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Reasons People Start Using Drugs

Start using drugs

Drug use in the United States continues to rise every year. Currently, nearly 32 million people are actively using drugs, 11.7% of the US population. The most popular drugs are marijuana, methamphetamines, and prescription stimulants. If you factor in tobacco and alcohol use, more than 60% of the population actively uses some kind of substance. In fact, people start using drugs for many reasons. Some may be obvious, others may not.

Do you need to know more about residential addiction treatment? If so, call us today at 866.931.8495.

Rates of Drug Use in the United States

Tobacco, alcohol, marijuana, methamphetamines, and prescription stimulants are the most commonly used drugs. Currently, there are 139.8 million people in the US that use alcohol. In addition, 59.8 million people use tobacco of some form. Marijuana and prescription stimulants are used by 2.9 million people, while 2.2 million use methamphetamines. Prescription painkiller use affects 1.9 million people, followed by heroin in 957,000 individuals. Cocaine is used by 638,000, and prescription sedatives are used by 319,000.

There is no single cause for the increased US drug and alcohol use rates; people have different reasons. Let’s look at the most common reasons people turn to drugs.

Most Common Reasons We Abuse Narcotics

There are many reasons why people start using drugs. Most often, a person is trying to fix an issue occurring in their life, and they don’t know how to cope. The number one reason people start using drugs and alcohol is to cope with a mental health issue they are fighting. Anxiety, depression, bipolar disorder, and PTSD account for many drug abuse problems. People are struggling, so they start self-medicating to deal with it. Drugs numb their emotional pain, so they don’t have to feel it. These individuals often have undiagnosed mental health disorders, and many don’t even realize it.

Stress is another common reason people start using drugs. Everyone has some form of stress they deal with daily, but many don’t know how to cope with it. Having high levels of stress is a well-known risk factor for drug addiction. The National Institute on Drug Abuse “The Science of Drug Use: A Resource for the Justice Sector” says:

Drugs excite the parts of the brain that make you feel good. But after you take a drug for a while, the feel-good parts of your brain get used to it. Then you need to take more of the drug to get the same good feeling. Soon, your brain and body must have the drug just to feel normal. You feel sick, awful, anxious, and irritable without the drug. You no longer have the good feelings you had when you first used the drug. This is true if you use illegal drugs or misuse prescription drugs. Misuse includes taking a drug differently than how your doctor tells you to (taking more or crushing pills to “shoot up” or snort), taking someone else’s prescription, or taking it just to get “high. Drug use can start as a way to escape — but it can quickly make your life worse. Besides just not feeling well, different drugs can affect your brain and body in many different ways.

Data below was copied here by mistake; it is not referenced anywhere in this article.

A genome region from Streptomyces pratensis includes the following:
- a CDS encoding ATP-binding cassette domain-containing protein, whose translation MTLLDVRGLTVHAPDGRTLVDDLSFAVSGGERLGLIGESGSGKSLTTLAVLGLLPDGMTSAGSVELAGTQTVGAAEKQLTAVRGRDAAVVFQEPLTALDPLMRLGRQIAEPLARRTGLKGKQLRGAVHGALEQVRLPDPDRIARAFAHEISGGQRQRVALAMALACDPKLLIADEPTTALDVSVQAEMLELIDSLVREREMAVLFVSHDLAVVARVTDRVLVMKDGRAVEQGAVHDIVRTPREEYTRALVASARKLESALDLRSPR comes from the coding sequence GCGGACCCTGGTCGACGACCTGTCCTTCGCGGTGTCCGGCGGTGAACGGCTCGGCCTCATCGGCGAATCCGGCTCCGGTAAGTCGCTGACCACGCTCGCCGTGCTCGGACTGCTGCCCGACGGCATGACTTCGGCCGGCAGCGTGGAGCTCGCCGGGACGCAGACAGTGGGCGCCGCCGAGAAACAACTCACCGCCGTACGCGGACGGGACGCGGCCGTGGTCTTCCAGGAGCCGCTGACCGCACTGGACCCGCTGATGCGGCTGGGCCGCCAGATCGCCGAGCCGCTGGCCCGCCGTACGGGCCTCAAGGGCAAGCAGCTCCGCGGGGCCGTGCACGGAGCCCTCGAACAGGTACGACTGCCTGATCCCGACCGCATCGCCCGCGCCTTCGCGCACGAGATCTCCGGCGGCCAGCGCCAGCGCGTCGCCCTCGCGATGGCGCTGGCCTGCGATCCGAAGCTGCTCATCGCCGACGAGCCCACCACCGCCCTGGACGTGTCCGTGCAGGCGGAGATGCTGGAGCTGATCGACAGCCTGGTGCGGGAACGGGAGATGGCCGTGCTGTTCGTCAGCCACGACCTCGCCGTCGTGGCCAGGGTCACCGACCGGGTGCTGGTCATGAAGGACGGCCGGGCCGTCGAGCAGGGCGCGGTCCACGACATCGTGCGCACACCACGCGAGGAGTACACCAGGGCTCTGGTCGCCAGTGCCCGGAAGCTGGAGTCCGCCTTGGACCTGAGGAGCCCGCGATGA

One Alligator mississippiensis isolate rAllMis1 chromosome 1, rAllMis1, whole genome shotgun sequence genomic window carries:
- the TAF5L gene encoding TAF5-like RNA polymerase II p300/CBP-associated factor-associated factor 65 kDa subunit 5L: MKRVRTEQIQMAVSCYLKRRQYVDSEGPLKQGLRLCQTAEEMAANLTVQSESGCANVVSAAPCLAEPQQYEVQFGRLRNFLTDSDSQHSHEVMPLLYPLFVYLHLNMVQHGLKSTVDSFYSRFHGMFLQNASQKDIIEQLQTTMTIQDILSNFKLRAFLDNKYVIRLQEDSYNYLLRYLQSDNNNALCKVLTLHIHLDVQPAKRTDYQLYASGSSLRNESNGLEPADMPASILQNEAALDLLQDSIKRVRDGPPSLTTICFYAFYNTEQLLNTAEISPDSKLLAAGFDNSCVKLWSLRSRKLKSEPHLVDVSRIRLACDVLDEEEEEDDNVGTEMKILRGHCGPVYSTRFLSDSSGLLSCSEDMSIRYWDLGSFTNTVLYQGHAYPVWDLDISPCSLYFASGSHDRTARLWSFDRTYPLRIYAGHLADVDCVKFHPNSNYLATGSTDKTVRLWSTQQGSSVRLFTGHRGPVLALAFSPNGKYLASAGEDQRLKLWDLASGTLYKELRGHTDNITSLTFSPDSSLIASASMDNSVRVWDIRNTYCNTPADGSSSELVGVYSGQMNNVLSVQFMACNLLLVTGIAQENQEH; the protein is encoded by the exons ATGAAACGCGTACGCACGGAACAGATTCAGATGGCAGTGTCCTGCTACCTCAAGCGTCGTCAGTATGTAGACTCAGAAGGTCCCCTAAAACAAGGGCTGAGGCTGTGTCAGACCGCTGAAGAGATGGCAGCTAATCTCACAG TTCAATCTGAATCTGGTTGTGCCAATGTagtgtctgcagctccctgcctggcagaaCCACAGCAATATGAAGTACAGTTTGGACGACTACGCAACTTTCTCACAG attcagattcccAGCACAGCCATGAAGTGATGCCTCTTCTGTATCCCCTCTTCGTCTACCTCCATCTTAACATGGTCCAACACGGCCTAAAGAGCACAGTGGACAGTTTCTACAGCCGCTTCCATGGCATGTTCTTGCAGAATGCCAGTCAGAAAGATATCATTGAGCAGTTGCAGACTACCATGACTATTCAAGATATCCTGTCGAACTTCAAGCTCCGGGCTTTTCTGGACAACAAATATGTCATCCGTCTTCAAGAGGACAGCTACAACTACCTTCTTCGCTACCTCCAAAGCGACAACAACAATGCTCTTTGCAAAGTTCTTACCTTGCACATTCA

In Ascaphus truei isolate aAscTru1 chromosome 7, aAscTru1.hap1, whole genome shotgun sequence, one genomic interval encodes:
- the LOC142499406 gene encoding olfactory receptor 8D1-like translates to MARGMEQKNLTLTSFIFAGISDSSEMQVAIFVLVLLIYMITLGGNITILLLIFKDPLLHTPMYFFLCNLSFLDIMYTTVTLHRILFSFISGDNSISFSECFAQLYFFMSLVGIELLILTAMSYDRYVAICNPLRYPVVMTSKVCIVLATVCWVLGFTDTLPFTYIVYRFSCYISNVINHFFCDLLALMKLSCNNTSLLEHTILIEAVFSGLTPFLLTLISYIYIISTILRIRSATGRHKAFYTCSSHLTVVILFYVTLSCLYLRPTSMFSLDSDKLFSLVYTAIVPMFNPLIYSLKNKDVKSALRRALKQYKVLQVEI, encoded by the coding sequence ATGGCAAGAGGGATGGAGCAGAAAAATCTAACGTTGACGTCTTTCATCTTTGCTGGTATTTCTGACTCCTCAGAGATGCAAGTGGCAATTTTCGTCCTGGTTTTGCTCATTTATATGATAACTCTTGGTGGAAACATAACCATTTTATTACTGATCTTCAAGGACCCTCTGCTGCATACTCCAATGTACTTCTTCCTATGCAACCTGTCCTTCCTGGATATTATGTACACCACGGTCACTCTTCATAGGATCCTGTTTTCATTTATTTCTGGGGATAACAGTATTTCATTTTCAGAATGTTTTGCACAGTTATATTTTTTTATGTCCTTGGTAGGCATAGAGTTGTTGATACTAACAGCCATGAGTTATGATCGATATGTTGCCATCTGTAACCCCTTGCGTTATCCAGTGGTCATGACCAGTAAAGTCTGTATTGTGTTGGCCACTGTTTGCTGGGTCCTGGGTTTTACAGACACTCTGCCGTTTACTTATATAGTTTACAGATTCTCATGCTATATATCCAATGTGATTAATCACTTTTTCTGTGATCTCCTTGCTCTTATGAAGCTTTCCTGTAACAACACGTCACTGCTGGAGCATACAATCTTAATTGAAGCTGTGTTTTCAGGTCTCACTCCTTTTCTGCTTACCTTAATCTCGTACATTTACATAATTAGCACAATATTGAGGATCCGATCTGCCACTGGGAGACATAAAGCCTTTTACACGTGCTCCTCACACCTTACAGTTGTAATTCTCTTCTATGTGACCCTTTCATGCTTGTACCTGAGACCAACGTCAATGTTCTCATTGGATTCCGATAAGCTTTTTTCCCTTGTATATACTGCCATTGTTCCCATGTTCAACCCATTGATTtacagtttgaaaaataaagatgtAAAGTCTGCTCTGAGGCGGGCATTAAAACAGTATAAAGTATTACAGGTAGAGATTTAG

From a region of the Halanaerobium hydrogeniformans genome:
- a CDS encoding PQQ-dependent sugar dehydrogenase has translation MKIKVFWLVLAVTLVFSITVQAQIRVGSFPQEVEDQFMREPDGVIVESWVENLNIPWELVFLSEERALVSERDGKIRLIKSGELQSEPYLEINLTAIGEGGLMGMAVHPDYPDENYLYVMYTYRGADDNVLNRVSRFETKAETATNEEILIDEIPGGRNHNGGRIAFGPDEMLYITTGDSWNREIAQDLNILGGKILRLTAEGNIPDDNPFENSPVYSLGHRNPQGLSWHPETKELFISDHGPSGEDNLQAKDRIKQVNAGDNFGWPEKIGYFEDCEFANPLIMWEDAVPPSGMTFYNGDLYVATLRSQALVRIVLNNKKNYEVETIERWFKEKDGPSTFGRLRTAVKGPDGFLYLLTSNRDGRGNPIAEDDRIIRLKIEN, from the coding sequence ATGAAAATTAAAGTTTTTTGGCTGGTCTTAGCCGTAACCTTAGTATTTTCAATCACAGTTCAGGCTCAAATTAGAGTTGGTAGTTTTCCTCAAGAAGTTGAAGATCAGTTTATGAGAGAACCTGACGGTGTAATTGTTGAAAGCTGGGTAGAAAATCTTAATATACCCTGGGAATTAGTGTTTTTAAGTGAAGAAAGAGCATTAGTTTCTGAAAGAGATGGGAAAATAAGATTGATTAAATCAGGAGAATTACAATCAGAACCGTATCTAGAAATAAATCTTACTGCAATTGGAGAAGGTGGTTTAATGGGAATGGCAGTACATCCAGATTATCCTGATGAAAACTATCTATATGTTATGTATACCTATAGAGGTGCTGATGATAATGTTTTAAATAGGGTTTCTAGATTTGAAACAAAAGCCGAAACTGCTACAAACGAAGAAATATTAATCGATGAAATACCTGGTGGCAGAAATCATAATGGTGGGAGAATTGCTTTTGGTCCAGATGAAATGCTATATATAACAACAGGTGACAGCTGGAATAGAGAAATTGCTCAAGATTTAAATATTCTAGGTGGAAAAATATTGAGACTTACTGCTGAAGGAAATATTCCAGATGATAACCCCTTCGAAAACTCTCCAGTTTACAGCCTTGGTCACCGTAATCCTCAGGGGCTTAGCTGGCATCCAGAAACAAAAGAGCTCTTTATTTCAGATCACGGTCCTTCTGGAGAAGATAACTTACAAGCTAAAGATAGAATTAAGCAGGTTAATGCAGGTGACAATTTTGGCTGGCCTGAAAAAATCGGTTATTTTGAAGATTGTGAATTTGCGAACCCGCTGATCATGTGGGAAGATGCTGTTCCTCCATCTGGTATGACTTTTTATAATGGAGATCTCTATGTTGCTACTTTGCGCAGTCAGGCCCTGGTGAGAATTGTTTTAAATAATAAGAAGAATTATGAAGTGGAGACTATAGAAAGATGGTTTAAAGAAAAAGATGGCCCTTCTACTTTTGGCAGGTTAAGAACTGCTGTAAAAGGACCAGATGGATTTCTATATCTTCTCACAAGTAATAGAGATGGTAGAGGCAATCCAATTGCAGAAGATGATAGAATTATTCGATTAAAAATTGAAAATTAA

Peer pressure is another reason people start using drugs. The need to fit in or participate in harmful activities and the pressure of being around others abusing drugs. There are so many people actively using drugs in this country it’s hard not to be around it at some point in your life.

The Many Reasons People Are Drawn to Drug Abuse

Family history and genetics play another big role in why people start using. For example, 30 to 70% of drug use and addiction issues are linked to genes. In addition, being born with these genes and other social factors puts many at risk.

Some people use drugs recreationally or to experiment. For example, using drugs to “unwind” after a long day or a young person using them out of curiosity may seem harmless, but it can often lead to addiction. Especially if the person doesn’t realize they have a mental health condition or genetic predisposition.

Stressful life events are also often linked to drug abuse. For example, losing a job, going through a divorce, or experiencing trauma can all lead to increased drug use. This is because people may turn to drugs as a way to cope with the stress and pain they’re feeling.

Finally, social factors such as peer pressure and availability also play a role in drug abuse. For example, if someone’s friends are all using drugs, they’re more likely to start using as well. And if drugs are easily accessible, people are more likely to use them recreationally.

All of these factors can contribute to why people start abusing drugs. However, it’s important to remember that addiction is a disease and not a choice. And once someone is addicted, they often can’t stop using without help. If you or someone you know is struggling with addiction, there are many resources available to get help.

Recovery from Addiction is Possible

Evoke Wellness at Cohasset offers evidence-based addiction treatment to cater to each patient’s individual needs. Our solution-focused treatment provides men, women, and families integrated and comprehensive care geared towards leading you on the road to long-lasting recovery. At Evoke Wellness at Cohasset, our primary goal is to make your treatment experience as comfortable as possible.

If you are having issues with any substances, let us help you. Our specialists and professionals are highly qualified and supportive and will help you start today’s recovery journey. Call us today at 866.931.6429 and get started on a better tomorrow.